A young National Hockey League defenseman has played well enough over the course of the first two full seasons of his NHL career that he has left his team with an incredibly tough choice to make.
There are a number of big time restricted free agents still left unsigned this late into the summer including Toronto Maple Leafs forward William Nylander and Detroit Red Wings forward Dylan Larkin, but one of the least discussed players still left unsigned is Winnipeg Jets defenseman Josh Morrissey. At just 23 years old and as a restricted free agent you would not expect Morrissey to have any leverage headed into negotiations but the way he has played has left the Jets and their management with a great deal to consider.
It's true that Morrissey has no arbitration rights and as a result the Jets feel absolutely no pressure getting him signed to a deal prior to the start of the 2017 - 2018 NHL regular season outside of their desire to have him in the line up. Normally a player of Morrissey's age under RFA restrictions is looking at a 2 to 3 year contract that would server as a bridge deal, however Jared Clinton of The Hockey News believes that the Jets have to seriously consider the possibility of rewarding Morrissey with a long term deal.
Although not a household name outside of Winnipeg Morrissey has quickly established himself at what feels like a permanent fixture on the Winnipeg Jets blue line. In spite of entering the 2016 - 2017 season with just 1 NHL game of experience under his belt Morrissey would go on to play in all 82 season games for the Jets. He recorded 6 goals and 14 assists for a total of 20 points and finished the season with a plus minus rating of +6, but most impressive of all was the fact that he ate up 19:29 of ice time on average through the season.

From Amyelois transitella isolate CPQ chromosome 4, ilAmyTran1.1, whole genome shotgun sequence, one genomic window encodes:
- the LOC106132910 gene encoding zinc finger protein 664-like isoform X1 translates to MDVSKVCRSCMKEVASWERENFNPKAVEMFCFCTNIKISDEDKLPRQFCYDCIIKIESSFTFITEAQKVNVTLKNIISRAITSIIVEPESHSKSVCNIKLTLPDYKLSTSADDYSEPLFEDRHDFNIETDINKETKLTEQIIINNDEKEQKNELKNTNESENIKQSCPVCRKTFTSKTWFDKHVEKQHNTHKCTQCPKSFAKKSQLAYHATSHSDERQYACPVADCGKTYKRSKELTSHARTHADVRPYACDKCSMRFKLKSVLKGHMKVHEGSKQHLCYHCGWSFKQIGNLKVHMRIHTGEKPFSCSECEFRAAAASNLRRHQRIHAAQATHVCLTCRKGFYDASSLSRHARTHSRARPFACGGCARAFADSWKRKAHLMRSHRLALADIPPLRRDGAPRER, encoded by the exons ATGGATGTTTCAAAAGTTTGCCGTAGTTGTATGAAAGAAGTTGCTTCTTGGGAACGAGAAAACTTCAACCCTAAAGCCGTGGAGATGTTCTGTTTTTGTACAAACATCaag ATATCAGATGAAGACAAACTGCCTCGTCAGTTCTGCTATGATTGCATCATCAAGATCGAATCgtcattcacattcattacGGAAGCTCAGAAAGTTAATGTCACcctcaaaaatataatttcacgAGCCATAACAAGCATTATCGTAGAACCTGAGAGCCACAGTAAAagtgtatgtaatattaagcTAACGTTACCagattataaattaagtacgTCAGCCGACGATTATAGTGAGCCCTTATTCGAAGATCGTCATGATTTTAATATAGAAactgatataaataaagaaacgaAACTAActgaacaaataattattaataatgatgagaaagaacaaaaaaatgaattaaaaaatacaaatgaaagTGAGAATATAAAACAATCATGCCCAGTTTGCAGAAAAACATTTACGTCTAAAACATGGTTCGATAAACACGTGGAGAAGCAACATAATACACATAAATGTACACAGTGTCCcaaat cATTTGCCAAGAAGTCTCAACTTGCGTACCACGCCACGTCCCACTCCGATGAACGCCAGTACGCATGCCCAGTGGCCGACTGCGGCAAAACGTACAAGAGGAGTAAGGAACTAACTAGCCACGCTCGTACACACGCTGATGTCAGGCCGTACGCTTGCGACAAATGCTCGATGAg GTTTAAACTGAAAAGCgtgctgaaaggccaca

Those are the kind of minutes you expect a more established defenseman to tackle and Morrissey's responsibilities would only increase in the 2017 - 2018 season when he was paired up with Jets defenseman Jacoub Trouba. Morrisey recorded 7 goals and 19 assists for a total of 26 points that season and finished with a plus minus rating of +15 on the season. Once again Morrissey commanded an impressive amount of ice time for a young defnseman eating up 20:27 on average each night through 81 games played.
It's because of that high level of contribution that Clinton believes that it may be in Winnipeg's best interest to consider offering Morrissey a long term contract immediately before it costs them in the long term. Clinton envisions a deal that would pay Morrissey somewhere in the neighborhood of $5.5 million to $6 million per season and believes that the Jets could go as far as a six year term. There are obvious reasons that this would be a risk for the Jets but the risk the other way may be even greater.
Although it's only been two seasons Morriseey has shown a quick ability to adapt to the NHL game and has demonstrated improvements season on season. A short term deal of 2 or 3 years could lead to repeat performances from Morrissey and could end up costing the Jets well above that $6 million number, especially if the cap continues to increase.
In spite of his lack of leverage Morrissey is looking at possibly earning upwards of $30 million this summer.